Three patients with small cell carcinoma of the lung presented with a persistent unpleasant sweet taste as their initial and only symptom. On further evaluation, they were found to have hyponatremia secondary to the syndrome of inappropriate secretion of antidiuretic hormone. In each case, resolution of the sweet taste paralled an increase in serum sodium concentration after water restriction alone. Linkage of the sweet taste with a low serum sodium concentration strongly implicates hyponatremia—rather than tumor, antidiuretic factor, medications, or chemotherapy—as the central mechanism responsible for this previously unreported (to our knowledge) sentinel symptom of small cell carcinoma of the lung.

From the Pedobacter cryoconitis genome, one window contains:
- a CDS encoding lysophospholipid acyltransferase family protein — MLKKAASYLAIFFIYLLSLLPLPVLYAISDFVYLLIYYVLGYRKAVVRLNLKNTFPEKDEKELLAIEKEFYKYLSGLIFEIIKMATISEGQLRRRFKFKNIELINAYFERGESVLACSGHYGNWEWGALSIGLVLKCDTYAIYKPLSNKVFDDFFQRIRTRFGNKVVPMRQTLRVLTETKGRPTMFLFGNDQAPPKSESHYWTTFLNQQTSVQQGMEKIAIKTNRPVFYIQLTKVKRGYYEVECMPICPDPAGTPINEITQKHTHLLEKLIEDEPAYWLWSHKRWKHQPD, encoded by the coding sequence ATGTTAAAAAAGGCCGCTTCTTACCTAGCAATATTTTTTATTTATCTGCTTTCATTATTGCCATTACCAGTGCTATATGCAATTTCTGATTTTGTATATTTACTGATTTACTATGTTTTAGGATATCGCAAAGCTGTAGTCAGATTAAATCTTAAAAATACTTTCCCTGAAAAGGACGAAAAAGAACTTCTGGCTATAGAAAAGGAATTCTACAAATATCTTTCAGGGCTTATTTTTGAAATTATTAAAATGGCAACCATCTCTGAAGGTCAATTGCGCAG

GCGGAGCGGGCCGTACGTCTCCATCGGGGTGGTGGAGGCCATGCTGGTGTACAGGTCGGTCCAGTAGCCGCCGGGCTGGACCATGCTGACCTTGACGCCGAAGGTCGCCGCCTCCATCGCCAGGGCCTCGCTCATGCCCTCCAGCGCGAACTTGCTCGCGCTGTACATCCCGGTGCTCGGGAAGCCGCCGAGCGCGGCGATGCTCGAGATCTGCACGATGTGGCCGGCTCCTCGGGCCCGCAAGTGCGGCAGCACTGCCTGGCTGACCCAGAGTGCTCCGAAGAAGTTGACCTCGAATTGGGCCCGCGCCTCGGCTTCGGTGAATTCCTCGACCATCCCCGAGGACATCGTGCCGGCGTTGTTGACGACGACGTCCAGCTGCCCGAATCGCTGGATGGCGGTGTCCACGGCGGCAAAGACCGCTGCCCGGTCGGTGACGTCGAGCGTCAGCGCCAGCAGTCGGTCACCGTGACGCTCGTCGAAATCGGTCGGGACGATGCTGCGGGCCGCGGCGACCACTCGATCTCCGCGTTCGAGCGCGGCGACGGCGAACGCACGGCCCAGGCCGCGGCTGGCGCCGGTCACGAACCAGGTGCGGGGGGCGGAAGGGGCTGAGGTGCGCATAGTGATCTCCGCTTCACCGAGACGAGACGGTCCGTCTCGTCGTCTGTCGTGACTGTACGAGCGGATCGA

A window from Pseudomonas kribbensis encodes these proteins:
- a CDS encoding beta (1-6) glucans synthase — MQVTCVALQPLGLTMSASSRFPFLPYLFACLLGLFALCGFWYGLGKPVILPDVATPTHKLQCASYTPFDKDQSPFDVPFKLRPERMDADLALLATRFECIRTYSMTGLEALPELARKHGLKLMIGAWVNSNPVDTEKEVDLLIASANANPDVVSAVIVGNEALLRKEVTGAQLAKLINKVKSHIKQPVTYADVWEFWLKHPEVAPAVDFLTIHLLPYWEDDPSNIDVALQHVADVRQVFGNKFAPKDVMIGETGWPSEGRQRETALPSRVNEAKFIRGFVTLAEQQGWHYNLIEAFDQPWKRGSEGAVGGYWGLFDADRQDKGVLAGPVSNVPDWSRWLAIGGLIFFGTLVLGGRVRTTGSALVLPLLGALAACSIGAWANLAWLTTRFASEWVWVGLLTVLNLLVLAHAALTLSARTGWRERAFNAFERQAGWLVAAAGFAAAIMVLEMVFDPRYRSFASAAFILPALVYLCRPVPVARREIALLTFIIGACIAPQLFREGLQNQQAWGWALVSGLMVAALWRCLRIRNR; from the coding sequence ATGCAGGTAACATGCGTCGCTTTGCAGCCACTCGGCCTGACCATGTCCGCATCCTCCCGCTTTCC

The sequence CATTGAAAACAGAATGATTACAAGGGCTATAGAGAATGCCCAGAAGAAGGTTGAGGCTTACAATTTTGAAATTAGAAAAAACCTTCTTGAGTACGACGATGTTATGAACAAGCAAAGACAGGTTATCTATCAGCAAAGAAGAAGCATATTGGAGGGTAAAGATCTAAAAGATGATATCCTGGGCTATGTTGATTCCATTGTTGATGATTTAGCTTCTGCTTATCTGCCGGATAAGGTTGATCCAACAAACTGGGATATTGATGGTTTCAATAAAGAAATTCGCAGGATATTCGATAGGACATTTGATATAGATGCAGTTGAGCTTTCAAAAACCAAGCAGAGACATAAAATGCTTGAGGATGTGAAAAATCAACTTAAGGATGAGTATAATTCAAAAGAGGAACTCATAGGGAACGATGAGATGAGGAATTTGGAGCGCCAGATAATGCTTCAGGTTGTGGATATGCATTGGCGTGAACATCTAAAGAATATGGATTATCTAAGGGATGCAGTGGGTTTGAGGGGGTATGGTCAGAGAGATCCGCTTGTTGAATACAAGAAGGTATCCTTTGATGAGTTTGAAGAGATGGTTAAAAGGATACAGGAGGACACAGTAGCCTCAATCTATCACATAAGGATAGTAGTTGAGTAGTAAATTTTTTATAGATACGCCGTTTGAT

(Arch Intern Med. 1995;155:1325-1328)
Panayiotou H, Small SC, Hunter JH, Culpepper RM. Sweet Taste (Dysgeusia): The First Symptom of Hyponatremia in Small Cell Carcinoma of the Lung. Arch Intern Med. 1995;155(12):1325–1328. doi:10.1001/archinte.1995.00430120117014
Coronavirus Resource Center
Customize your JAMA Network experience by selecting one or more topics from the list below.
Create a personal account or sign in to: